Read more about here: Home remedies for circulatory disorders
Prognosis of circulatory disorders
The prognosis for circulatory disorders in the hands is usually good. However, it always depends on the cause of the circulatory disorders. With Raynaud's syndrome, the prognosis is usually very good, as it is an often very disturbing but nevertheless rather harmless disease. One should avoid the triggers. This usually prevents vasospasm (spasms of the blood vessels) from occurring.
Circulatory disorders caused by arteriosclerosis cannot be cured. However, if the appropriate risk factors are treated, the disease does not worsen any further.
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Course of disease
The course of the disease of circulatory disorders in the hands depends on their cause. Circulatory disorders caused by arteriosclerosis can lead to problems in the long run.
The poor circulation can cause complications. For example, even smaller wounds do not heal well. If these wounds then become infected and the infection cannot be controlled and spreads to the bone, then often only the amputation remains. However, circulatory disorders in the hands are often not that serious.
Read more on the topic: Treatment of atherosclerosis
Which doctor treats this?
The first point of contact for circulatory disorders in the hands is certainly the family doctor. He can then determine what type of circulatory disorders are present and whether the patient needs to be treated by a specialist. Another point of contact for circulatory disorders in the hands is the angiologist. He is a specialist in vascular diseases. It can treat Raynaud's syndrome. This is also treated by the specialists in rheumatology.
I recognize a circulatory disorder in the hands from these symptoms
Circulatory disorders in the hands are not uncommon. Many people are affected by it every now and then. The following symptoms can be used to tell whether you yourself suffer from circulatory disorders in the hands. The temperature of the hands provides an initial indication of circulatory disorders. In affected patients, these are often cold. The color also changes. The poor blood circulation makes the hands look very pale, sometimes almost white. However, they can also become more bluish in color.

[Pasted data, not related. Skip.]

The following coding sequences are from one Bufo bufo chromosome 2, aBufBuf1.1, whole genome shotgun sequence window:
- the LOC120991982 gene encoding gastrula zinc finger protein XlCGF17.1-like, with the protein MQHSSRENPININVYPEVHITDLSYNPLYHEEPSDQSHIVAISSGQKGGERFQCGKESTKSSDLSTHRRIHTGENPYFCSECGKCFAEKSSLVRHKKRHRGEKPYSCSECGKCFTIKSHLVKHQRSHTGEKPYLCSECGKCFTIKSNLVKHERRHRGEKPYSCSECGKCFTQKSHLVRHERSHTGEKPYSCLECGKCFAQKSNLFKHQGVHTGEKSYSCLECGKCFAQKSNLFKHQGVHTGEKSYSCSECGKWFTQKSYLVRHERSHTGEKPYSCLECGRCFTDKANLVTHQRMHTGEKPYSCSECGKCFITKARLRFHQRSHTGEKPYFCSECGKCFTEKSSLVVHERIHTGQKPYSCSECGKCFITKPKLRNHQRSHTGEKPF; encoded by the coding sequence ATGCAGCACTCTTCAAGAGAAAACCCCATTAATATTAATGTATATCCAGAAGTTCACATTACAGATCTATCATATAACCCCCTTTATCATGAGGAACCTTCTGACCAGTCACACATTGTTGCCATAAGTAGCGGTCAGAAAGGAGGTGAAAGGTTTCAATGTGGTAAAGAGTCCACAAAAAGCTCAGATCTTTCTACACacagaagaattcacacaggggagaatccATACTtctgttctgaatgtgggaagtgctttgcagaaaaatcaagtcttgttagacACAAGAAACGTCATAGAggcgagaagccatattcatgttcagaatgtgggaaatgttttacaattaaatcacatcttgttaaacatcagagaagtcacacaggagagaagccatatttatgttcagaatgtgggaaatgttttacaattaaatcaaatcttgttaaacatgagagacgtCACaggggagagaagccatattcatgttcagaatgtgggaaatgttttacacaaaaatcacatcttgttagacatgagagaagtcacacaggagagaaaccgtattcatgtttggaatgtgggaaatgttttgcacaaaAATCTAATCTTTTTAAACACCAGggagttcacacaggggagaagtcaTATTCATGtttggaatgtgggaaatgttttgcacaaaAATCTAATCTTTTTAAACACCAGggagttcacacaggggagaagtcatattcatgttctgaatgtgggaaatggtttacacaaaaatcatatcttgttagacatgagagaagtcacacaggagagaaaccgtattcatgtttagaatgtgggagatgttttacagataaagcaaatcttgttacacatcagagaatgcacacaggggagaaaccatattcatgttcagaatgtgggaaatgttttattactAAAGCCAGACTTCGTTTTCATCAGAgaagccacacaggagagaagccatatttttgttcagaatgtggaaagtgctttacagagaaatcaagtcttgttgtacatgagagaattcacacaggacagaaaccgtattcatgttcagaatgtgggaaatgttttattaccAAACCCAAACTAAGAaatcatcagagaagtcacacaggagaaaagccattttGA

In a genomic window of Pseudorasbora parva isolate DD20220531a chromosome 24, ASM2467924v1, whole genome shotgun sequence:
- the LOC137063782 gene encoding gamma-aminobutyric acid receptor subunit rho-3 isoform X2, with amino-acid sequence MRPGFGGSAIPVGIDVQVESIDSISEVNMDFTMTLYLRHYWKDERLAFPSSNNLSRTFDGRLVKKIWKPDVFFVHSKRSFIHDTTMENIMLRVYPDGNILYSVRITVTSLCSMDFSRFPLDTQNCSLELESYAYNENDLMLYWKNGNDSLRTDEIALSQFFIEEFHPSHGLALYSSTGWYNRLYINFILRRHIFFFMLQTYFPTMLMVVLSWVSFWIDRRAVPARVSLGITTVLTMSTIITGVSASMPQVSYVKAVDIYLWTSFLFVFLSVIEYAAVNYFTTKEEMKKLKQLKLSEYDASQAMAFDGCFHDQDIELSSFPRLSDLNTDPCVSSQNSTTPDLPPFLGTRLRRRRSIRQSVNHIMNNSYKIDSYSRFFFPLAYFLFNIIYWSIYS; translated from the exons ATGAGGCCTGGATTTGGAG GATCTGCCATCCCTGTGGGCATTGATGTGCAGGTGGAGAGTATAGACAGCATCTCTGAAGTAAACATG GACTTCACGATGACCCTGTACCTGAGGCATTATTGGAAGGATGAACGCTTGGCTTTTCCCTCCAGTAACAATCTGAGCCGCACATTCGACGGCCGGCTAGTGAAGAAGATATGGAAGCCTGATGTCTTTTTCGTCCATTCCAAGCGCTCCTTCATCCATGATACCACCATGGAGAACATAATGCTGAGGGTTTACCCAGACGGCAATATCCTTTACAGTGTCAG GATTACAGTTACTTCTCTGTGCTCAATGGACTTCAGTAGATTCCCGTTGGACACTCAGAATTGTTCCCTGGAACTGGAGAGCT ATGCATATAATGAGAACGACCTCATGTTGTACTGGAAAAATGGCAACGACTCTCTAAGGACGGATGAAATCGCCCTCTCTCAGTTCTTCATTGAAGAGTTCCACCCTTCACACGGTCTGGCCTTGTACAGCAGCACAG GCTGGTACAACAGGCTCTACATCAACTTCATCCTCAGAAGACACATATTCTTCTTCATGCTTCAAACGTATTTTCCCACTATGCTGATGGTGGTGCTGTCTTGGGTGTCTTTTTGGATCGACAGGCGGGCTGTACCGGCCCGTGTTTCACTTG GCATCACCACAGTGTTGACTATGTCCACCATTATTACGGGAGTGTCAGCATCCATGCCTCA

Circulatory disorders are often accompanied by painful abnormal sensations such as tingling or numbness.
Read about this too: Can a tingling sensation indicate a circulatory disorder?
Circulatory disorders in the hands are common and very uncomfortable for those affected. They are often accompanied by discomfort and pain. If the hands or fingers are no longer supplied with sufficient blood, their cells are no longer supplied with sufficient oxygen.
If such a lack of oxygen persists, the cells die. Therefore, if there is a lack of oxygen, they sound the alarm early on. This is then perceived as a painful pull. Tingling and numbness also occur when nerve cells are no longer well supplied with blood.
Blue fingers are a common symptom of circulatory problems in the hands. These occur primarily in so-called Raynaud's syndrome. For reasons unknown, the arteries contract convulsively. This interrupts the transport of fresh oxygen-rich blood to the hands. The skin looks pale. The deoxygenated blood that flows through the veins appears bluish through the skin. Other accompanying symptoms, in addition to blue fingers, are painful paresthesia and cold hands.
In the context of circulatory disorders in the hands, white, cold fingers are often noticed. This can be explained by the fact that warm, oxygen-rich blood is no longer transported through the arteries to the fingers. Due to the lack of blood circulation, the skin appears pale, sometimes even almost whitish. This is always accompanied by pain. The cells in the hands and fingers register the lack of blood flow and the resulting lack of oxygen. They react to this potential tissue damage by sending pain stimuli to the brain.
How is a circulatory disorder diagnosed?
In order to diagnose circulatory disorders in the hands, a medical history must first be taken (anamnese) important. Raynaud's syndrome can usually be recognized by the typical description of the symptoms. Atherosclerotic circulatory disorders indicate concomitant diseases such as:
- High blood pressure,
- Diabetes mellitus and one
- Lipid metabolism disorder
The physical examination follows after taking the medical history. The doctor will do an Allen test. One by one, it compresses the arteries that supply blood to the hand. A damaged vessel cannot transport enough blood for the hand. If the doctor prevents the healthy artery from compensating for the lack of blood flow by manually applying pressure, the hand often loses its color noticeably. This is a clear indication of a circulatory disorder. Further laboratory or possibly imaging examinations can follow.